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Consumer Information Center New Vaccine Targets Lyme Disease

Consumer Information Center: New Vaccine Targets Lyme Disease
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New Vaccine Targets Lyme Disease

New Hope for Diminishing 'Great Masquerader'

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by Carol Lewis

Don Chinnici's hands hurt for months. He kept getting sore throats. When he turned his head to either side, it was painful to move it back. He suffered from a lack of concentration, memory loss, aching joints, and depression. Yet, the then 41-year-old New Jersey native just assumed it was all part of getting older.

But as symptoms worsened, Chinnici became concerned that he was suffering from far more than the effects of middle age. A diagnostic questionnaire and extensive testing eventually confirmed that Chinnici had Lyme disease.

Last December, the Food and Drug Administration licensed the first vaccine to help prevent Lyme disease, a bacterial infection transmitted by tick bites. LYMErix, distributed by SmithKline Beecham Pharmaceuticals, Philadelphia, is an unusual vaccine. Like most vaccines, it stimulates the human immune system to produce antibodies, in this case directed against Borrelia burgdorferi (B. burgdorferi), the bacteria that cause Lyme disease. But unlike typical antibodies that fight the bacteria in a person's body, animal experiments suggest that when a tick bites a vaccinated person, the vaccine-induced antibodies enter the tick and kill the bacteria there.

FDA emphasizes that the vaccine, however, is not 100 percent effective, and should not be considered a substitute for other standard preventive measures against infection, including wearing protective clothing, using tick repellent, and removing attached ticks (see accompanying articles).

"The vaccine's effectiveness depends on people receiving three doses over a one-year period," says Karen Elkins, Ph.D., an immunologist with FDA's Office of Vaccines, Research and Review. The initial dose is followed by a second dose one month later, and a third dose 12 months after the first.

The time of year the vaccination is given is important as well, Elkins stresses. Vaccine administration should be timed so that the second dose and the third dose are given several weeks before the beginning of the B. burgdorferi transmission season, usually April in the Northeastern United States.

FDA has approved the vaccine for people 15 to 70 years old who live or work in grassy or wooded areas, where infected ticks tend to thrive. But, although LYMErix may provide protection for most people, the vaccine does not prevent all cases of Lyme disease. It is also not known how long protection against Lyme disease lasts after vaccination.

The national Centers for Disease Control and Prevention says that people of all ages are susceptible to the infection, but that the highest reported rates of Lyme disease are in children 2 to 15 years old, and adults aged 30 to 55.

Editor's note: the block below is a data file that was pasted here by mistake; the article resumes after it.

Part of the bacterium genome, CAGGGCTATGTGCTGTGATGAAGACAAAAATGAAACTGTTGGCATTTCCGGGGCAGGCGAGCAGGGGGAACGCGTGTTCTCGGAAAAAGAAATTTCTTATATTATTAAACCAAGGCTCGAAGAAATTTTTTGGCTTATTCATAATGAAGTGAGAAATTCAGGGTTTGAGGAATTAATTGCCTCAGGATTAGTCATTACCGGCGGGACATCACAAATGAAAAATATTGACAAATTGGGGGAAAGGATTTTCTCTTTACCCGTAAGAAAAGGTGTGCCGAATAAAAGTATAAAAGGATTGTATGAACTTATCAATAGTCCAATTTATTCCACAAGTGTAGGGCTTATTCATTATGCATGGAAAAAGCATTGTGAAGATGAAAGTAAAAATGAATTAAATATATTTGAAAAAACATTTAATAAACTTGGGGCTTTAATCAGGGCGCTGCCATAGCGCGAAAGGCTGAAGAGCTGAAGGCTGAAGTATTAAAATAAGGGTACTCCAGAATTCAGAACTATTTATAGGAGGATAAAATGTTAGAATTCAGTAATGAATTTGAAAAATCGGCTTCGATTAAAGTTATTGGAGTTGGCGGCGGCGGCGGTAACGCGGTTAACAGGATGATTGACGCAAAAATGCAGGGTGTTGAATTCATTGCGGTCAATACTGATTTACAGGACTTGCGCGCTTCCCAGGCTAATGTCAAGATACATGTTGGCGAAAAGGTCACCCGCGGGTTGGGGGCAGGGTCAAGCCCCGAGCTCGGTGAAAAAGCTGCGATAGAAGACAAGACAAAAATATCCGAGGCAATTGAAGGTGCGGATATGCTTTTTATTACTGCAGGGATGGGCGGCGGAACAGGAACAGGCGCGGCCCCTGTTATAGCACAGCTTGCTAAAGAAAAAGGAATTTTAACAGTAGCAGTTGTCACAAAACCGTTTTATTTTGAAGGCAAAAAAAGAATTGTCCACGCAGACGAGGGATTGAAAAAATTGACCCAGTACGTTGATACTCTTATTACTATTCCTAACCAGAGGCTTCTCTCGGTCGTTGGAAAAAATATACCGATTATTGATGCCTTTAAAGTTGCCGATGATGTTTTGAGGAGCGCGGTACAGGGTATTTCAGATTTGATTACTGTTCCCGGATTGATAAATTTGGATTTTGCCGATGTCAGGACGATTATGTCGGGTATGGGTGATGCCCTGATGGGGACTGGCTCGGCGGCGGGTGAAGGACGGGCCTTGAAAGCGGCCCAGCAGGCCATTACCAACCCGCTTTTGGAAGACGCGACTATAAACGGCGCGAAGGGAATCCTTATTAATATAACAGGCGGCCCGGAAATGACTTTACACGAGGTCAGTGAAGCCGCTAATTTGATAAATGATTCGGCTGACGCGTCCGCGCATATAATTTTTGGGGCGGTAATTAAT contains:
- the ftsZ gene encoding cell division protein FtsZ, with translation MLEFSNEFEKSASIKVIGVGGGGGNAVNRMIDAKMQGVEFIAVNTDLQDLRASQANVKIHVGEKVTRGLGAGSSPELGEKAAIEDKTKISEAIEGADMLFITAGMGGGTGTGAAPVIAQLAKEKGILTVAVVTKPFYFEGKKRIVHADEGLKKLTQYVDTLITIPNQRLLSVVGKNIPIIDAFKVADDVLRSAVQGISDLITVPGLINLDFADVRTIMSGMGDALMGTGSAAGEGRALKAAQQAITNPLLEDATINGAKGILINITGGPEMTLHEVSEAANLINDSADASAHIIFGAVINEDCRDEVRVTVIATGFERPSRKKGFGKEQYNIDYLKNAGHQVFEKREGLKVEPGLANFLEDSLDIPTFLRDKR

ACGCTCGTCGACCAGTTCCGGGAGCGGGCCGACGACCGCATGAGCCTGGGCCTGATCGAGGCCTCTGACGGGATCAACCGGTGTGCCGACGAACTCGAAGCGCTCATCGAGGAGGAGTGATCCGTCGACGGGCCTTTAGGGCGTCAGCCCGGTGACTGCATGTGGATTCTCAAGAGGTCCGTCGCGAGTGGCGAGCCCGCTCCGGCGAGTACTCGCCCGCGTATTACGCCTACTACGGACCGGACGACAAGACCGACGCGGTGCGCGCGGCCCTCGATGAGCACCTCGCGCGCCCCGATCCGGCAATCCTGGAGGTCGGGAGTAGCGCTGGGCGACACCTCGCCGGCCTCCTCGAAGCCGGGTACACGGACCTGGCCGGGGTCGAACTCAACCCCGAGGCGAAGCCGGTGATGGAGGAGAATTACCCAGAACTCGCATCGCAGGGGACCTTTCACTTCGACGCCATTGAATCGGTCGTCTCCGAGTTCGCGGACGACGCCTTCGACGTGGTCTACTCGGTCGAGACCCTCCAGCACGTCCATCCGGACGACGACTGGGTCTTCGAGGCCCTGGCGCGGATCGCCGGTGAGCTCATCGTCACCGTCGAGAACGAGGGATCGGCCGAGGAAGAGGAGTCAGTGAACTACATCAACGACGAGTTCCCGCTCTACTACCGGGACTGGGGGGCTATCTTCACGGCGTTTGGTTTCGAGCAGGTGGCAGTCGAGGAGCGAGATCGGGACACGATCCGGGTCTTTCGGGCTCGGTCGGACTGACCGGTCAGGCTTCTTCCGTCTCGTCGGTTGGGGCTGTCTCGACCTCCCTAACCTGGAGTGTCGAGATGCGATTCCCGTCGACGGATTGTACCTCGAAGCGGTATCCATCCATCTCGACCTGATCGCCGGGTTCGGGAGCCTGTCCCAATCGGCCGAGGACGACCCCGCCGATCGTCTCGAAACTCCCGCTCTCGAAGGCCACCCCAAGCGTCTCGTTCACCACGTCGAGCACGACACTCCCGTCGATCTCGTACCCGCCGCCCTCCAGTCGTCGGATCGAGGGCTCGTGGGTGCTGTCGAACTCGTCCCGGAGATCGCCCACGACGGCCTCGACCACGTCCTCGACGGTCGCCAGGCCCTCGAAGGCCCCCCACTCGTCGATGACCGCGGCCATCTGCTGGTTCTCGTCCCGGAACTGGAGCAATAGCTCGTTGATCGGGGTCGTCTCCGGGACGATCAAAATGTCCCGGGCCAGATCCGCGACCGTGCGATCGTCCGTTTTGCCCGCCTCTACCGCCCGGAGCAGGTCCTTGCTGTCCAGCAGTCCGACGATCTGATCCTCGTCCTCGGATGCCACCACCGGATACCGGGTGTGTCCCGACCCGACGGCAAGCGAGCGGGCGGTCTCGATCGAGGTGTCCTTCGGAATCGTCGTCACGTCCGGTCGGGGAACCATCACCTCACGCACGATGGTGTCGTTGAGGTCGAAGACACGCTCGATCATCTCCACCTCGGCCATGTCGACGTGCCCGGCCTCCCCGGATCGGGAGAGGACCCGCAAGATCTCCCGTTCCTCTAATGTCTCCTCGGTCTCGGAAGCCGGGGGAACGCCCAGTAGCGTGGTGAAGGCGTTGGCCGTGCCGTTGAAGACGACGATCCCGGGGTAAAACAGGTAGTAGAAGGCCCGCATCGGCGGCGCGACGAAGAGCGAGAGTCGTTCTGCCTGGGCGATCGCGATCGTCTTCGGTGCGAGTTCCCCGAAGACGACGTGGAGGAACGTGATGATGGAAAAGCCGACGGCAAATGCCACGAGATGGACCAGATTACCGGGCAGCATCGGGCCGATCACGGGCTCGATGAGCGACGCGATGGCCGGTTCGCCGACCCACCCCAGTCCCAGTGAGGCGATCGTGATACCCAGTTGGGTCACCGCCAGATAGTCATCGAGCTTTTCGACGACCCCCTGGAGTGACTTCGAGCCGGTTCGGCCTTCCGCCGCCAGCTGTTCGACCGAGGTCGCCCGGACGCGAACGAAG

The Bite of a Tiny Tick

The most common carrier of Lyme disease in the United States is the deer tick (so named for its dependency on deer to reach the adult stage of its complex, two-year life cycle), or black-legged tick. The Western black-legged deer tick also transmits Lyme disease along the coasts of northern California, Oregon and Washington.

Ticks become infected with the Lyme disease bacteria when they feed on the blood of an infected animal--most notably, the white-footed mouse, white-tailed deer, other mammals, and birds--a method necessary for them to progress to each of three life-cycle stages.

According to CDC, ticks are usually in the nymph stage (between larva and adult) when they transmit Lyme disease to humans. Approximately the size of a poppy seed, the nymphs are most active between May and July. The spiral-shaped Lyme-causing bacterium, B. burgdorferi, enters the skin at the site of a bite and migrates until it penetrates the bloodstream. It usually takes at least 36 hours following a tick bite for the bacterium to be transmitted, so early removal of attached ticks is very important.

Although in theory Lyme disease could spread through blood transfusions or other contact with infected blood or urine, CDC says no such transmission has been documented. And there is no evidence that a person can get Lyme disease from the air, food or water, through sexual contact, or directly from wild or domestic animals.

While at least one definitive case of Lyme disease acquired by either a deerfly or horsefly was documented in The New England Journal of Medicine in 1990, CDC says that no convincing evidence exists that the disease can be transmitted by insects such as mosquitoes, flies or fleas.

In rare cases, CDC also says, Lyme disease acquired during pregnancy may lead to infection of the fetus, but the effects of such transmission on the fetus remain unclear.

Telltale Rash Not the Whole Story

Early-stage Lyme disease is usually marked by a telltale skin rash called erythema migrans, which appears three days to one month after the tick bites. It starts as a small red spot at the site of the bite. As it enlarges, the center of the rash may clear, resulting in a bull's-eye appearance. Common sites for the rash are the thigh, groin, trunk, and armpits. CDC estimates that 85 percent of people with Lyme disease get the characteristic rash.

The rash is often accompanied by flu-like symptoms, including fever, fatigue and muscular pain. Other early signs can include secondary skin lesions and facial paralysis.

Although early Lyme disease almost always responds to appropriate antibiotic therapy, if untreated or inadequately treated, the condition can progress weeks, months or years after the tick bite to late Lyme disease, which is characterized by distinctive arthritic, neurologic and cardiac problems.

Although a tick bite is an important clue for diagnosis, many people cannot recall having been bitten because the tick is so tiny and its bite is relatively painless. (The picture at right shows a normal size thumb with a deer tick nymph on it.) "I don't recall ever being bitten by a tick," says Chinnici. Therefore, NIH advises physicians to base their diagnosis not only on the history of a tick bite, but also the patient's symptoms and a thorough ruling out of other diseases that may have triggered those symptoms.

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The Importance of Proper Diagnosis

FDA's concern about the potential for misdiagnosing Lyme disease is based on results from commonly marketed blood tests used for detecting antibodies to the organism that causes infection. Antibodies in the patient's blood indicate that the body's immune system has detected invaders, but some tests cannot tell if those invaders are the Lyme disease bacteria. The test most often used to detect antibodies is called an enzyme-linked immunosorbent assay (ELISA) technique.